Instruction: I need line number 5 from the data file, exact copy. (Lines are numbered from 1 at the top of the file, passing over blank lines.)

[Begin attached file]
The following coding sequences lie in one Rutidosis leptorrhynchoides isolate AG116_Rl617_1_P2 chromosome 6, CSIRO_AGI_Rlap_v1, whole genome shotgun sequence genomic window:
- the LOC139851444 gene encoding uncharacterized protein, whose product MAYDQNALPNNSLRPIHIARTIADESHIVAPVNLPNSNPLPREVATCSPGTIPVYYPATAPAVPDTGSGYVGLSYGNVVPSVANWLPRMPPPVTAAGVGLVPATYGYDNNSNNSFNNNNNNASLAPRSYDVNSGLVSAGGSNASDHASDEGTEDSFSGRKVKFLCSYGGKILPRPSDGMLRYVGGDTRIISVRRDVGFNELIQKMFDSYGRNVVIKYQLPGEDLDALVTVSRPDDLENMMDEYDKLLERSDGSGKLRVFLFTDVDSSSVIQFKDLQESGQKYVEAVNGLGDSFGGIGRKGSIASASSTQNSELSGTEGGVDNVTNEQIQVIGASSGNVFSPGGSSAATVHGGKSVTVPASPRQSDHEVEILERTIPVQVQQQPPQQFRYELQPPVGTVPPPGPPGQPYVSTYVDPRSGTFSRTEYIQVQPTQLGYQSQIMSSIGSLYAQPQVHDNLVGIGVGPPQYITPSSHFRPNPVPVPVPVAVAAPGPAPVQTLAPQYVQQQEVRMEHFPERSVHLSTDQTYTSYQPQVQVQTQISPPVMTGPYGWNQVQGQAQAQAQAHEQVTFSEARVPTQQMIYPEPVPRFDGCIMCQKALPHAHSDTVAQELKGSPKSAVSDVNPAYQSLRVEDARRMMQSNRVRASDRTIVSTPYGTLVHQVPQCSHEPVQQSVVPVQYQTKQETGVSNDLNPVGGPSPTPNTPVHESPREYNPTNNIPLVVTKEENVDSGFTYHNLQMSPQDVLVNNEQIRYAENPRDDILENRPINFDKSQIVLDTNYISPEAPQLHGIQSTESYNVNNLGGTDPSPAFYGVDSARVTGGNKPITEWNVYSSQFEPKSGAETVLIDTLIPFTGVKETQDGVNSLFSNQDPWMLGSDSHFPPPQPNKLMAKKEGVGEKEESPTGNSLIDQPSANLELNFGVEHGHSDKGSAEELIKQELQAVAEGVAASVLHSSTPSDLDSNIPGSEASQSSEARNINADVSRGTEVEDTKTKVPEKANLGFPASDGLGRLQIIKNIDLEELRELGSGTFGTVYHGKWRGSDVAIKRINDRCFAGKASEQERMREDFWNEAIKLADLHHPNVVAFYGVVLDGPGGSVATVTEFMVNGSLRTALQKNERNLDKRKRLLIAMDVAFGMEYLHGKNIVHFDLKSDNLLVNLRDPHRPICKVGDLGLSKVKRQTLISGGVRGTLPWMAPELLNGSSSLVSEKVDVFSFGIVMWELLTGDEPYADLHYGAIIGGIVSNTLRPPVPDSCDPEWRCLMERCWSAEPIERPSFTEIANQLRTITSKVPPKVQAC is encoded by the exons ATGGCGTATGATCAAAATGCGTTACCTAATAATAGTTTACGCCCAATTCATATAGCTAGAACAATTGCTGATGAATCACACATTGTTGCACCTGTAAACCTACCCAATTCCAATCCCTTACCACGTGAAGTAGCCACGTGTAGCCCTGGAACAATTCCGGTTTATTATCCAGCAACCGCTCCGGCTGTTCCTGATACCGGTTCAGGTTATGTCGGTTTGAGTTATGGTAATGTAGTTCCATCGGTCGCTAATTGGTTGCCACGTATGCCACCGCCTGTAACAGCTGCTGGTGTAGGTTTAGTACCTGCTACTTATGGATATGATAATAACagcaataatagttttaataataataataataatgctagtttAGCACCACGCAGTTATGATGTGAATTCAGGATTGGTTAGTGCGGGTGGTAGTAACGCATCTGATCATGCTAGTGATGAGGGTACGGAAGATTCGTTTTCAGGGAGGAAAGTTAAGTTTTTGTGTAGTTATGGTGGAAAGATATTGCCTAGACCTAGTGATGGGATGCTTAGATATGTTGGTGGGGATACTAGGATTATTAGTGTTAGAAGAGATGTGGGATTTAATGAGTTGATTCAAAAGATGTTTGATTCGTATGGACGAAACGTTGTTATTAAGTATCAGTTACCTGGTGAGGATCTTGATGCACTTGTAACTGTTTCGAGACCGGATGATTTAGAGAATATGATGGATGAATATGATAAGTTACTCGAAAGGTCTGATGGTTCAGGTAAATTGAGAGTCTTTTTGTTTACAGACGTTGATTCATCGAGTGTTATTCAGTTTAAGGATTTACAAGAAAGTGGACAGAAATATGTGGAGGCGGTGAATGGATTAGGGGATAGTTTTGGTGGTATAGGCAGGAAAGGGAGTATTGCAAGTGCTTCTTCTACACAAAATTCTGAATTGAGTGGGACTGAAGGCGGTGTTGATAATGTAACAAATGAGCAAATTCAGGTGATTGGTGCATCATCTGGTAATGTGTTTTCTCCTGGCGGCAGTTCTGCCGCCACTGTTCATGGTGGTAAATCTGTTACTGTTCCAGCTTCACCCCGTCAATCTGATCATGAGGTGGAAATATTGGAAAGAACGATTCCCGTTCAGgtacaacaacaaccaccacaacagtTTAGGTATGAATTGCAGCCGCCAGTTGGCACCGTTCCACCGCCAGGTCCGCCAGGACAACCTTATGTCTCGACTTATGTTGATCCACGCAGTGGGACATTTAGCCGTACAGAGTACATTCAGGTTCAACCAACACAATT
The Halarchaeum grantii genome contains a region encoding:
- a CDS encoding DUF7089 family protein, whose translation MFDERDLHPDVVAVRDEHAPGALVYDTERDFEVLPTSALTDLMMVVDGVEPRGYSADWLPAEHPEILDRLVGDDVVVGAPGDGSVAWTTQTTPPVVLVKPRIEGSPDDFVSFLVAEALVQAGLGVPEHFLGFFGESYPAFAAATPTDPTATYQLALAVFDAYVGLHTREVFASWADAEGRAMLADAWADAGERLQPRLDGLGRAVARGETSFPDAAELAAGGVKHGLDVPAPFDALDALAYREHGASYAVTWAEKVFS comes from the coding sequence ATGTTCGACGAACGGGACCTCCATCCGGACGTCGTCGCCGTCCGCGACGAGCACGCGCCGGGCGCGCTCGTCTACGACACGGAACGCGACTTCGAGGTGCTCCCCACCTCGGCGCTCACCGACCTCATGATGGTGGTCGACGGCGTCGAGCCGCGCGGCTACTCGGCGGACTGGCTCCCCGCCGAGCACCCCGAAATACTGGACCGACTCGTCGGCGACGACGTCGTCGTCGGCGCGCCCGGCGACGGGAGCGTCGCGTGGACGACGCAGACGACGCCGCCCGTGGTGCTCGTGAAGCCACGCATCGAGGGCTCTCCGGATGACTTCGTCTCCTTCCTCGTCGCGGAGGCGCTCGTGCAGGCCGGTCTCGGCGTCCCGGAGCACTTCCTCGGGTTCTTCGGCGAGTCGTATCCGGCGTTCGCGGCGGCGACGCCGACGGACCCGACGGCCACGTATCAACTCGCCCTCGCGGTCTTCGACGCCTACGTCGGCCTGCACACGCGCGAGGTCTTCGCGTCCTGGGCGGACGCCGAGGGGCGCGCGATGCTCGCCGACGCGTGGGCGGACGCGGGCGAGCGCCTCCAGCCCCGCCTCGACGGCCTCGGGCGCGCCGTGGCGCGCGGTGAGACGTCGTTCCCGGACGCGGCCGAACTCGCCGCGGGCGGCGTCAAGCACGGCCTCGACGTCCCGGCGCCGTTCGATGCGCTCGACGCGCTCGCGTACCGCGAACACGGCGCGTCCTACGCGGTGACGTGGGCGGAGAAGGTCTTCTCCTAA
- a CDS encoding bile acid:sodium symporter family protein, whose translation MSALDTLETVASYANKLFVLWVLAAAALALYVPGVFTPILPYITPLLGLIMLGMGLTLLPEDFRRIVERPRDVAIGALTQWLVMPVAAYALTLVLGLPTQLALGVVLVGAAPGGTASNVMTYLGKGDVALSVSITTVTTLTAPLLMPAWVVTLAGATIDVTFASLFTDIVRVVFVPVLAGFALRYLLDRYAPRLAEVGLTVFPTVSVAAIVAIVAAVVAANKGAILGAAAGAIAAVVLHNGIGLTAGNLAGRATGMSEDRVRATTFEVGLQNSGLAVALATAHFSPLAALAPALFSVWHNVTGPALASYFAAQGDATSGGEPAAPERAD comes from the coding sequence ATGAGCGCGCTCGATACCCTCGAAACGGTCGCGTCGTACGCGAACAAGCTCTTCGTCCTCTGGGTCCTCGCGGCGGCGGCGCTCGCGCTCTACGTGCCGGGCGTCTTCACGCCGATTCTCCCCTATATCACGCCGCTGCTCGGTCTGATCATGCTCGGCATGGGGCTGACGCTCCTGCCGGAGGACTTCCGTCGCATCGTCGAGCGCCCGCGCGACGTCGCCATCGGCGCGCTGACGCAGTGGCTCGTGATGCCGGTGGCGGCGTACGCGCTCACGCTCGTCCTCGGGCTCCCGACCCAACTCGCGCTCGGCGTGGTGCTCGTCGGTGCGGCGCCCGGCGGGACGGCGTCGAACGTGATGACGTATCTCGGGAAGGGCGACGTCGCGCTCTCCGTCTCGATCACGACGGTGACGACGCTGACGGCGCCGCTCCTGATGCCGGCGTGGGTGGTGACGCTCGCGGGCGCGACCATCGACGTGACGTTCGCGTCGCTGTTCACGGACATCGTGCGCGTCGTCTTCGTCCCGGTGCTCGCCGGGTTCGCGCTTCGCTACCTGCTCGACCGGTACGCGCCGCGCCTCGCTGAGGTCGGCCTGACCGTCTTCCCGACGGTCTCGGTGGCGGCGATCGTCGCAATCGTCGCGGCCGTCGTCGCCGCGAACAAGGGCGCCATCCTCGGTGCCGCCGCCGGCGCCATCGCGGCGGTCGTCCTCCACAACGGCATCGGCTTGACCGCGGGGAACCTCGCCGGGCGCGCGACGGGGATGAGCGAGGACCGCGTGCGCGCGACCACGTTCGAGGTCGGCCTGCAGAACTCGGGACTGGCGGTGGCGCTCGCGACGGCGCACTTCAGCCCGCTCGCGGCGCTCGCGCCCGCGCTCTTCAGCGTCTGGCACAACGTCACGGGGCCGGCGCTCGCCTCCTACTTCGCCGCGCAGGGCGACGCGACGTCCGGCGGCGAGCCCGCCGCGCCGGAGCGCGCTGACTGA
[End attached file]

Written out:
- a CDS encoding bile acid:sodium symporter family protein, whose translation MSALDTLETVASYANKLFVLWVLAAAALALYVPGVFTPILPYITPLLGLIMLGMGLTLLPEDFRRIVERPRDVAIGALTQWLVMPVAAYALTLVLGLPTQLALGVVLVGAAPGGTASNVMTYLGKGDVALSVSITTVTTLTAPLLMPAWVVTLAGATIDVTFASLFTDIVRVVFVPVLAGFALRYLLDRYAPRLAEVGLTVFPTVSVAAIVAIVAAVVAANKGAILGAAAGAIAAVVLHNGIGLTAGNLAGRATGMSEDRVRATTFEVGLQNSGLAVALATAHFSPLAALAPALFSVWHNVTGPALASYFAAQGDATSGGEPAAPERAD comes from the coding sequence ATGAGCGCGCTCGATACCCTCGAAACGGTCGCGTCGTACGCGAACAAGCTCTTCGTCCTCTGGGTCCTCGCGGCGGCGGCGCTCGCGCTCTACGTGCCGGGCGTCTTCACGCCGATTCTCCCCTATATCACGCCGCTGCTCGGTCTGATCATGCTCGGCATGGGGCTGACGCTCCTGCCGGAGGACTTCCGTCGCATCGTCGAGCGCCCGCGCGACGTCGCCATCGGCGCGCTGACGCAGTGGCTCGTGATGCCGGTGGCGGCGTACGCGCTCACGCTCGTCCTCGGGCTCCCGACCCAACTCGCGCTCGGCGTGGTGCTCGTCGGTGCGGCGCCCGGCGGGACGGCGTCGAACGTGATGACGTATCTCGGGAAGGGCGACGTCGCGCTCTCCGTCTCGATCACGACGGTGACGACGCTGACGGCGCCGCTCCTGATGCCGGCGTGGGTGGTGACGCTCGCGGGCGCGACCATCGACGTGACGTTCGCGTCGCTGTTCACGGACATCGTGCGCGTCGTCTTCGTCCCGGTGCTCGCCGGGTTCGCGCTTCGCTACCTGCTCGACCGGTACGCGCCGCGCCTCGCTGAGGTCGGCCTGACCGTCTTCCCGACGGTCTCGGTGGCGGCGATCGTCGCAATCGTCGCGGCCGTCGTCGCCGCGAACAAGGGCGCCATCCTCGGTGCCGCCGCCGGCGCCATCGCGGCGGTCGTCCTCCACAACGGCATCGGCTTGACCGCGGGGAACCTCGCCGGGCGCGCGACGGGGATGAGCGAGGACCGCGTGCGCGCGACCACGTTCGAGGTCGGCCTGCAGAACTCGGGACTGGCGGTGGCGCTCGCGACGGCGCACTTCAGCCCGCTCGCGGCGCTCGCGCCCGCGCTCTTCAGCGTCTGGCACAACGTCACGGGGCCGGCGCTCGCCTCCTACTTCGCCGCGCAGGGCGACGCGACGTCCGGCGGCGAGCCCGCCGCGCCGGAGCGCGCTGACTGA